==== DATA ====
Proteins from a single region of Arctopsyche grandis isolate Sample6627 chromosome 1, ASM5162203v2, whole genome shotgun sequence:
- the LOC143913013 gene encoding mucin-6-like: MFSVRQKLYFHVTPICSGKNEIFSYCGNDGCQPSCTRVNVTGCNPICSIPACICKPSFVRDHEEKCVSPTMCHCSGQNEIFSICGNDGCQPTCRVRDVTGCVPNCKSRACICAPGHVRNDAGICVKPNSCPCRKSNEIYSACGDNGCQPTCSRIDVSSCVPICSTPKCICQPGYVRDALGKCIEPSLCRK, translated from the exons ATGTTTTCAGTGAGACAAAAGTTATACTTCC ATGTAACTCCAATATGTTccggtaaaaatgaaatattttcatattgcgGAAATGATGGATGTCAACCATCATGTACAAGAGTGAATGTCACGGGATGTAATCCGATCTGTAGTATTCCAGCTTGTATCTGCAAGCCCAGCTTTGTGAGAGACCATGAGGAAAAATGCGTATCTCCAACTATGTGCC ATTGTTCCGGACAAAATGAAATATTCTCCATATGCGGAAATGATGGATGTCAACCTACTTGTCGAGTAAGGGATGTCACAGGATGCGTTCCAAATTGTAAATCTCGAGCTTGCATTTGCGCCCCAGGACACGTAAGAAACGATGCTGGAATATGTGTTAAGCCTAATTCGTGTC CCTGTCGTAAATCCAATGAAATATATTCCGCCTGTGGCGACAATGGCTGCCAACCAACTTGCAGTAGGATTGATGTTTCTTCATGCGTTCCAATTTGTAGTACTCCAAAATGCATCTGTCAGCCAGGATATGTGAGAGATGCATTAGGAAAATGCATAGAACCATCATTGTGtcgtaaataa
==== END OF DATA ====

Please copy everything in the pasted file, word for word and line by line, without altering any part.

Proteins from a single region of Arctopsyche grandis isolate Sample6627 chromosome 1, ASM5162203v2, whole genome shotgun sequence:
- the LOC143913013 gene encoding mucin-6-like: MFSVRQKLYFHVTPICSGKNEIFSYCGNDGCQPSCTRVNVTGCNPICSIPACICKPSFVRDHEEKCVSPTMCHCSGQNEIFSICGNDGCQPTCRVRDVTGCVPNCKSRACICAPGHVRNDAGICVKPNSCPCRKSNEIYSACGDNGCQPTCSRIDVSSCVPICSTPKCICQPGYVRDALGKCIEPSLCRK, translated from the exons ATGTTTTCAGTGAGACAAAAGTTATACTTCC ATGTAACTCCAATATGTTccggtaaaaatgaaatattttcatattgcgGAAATGATGGATGTCAACCATCATGTACAAGAGTGAATGTCACGGGATGTAATCCGATCTGTAGTATTCCAGCTTGTATCTGCAAGCCCAGCTTTGTGAGAGACCATGAGGAAAAATGCGTATCTCCAACTATGTGCC ATTGTTCCGGACAAAATGAAATATTCTCCATATGCGGAAATGATGGATGTCAACCTACTTGTCGAGTAAGGGATGTCACAGGATGCGTTCCAAATTGTAAATCTCGAGCTTGCATTTGCGCCCCAGGACACGTAAGAAACGATGCTGGAATATGTGTTAAGCCTAATTCGTGTC CCTGTCGTAAATCCAATGAAATATATTCCGCCTGTGGCGACAATGGCTGCCAACCAACTTGCAGTAGGATTGATGTTTCTTCATGCGTTCCAATTTGTAGTACTCCAAAATGCATCTGTCAGCCAGGATATGTGAGAGATGCATTAGGAAAATGCATAGAACCATCATTGTGtcgtaaataa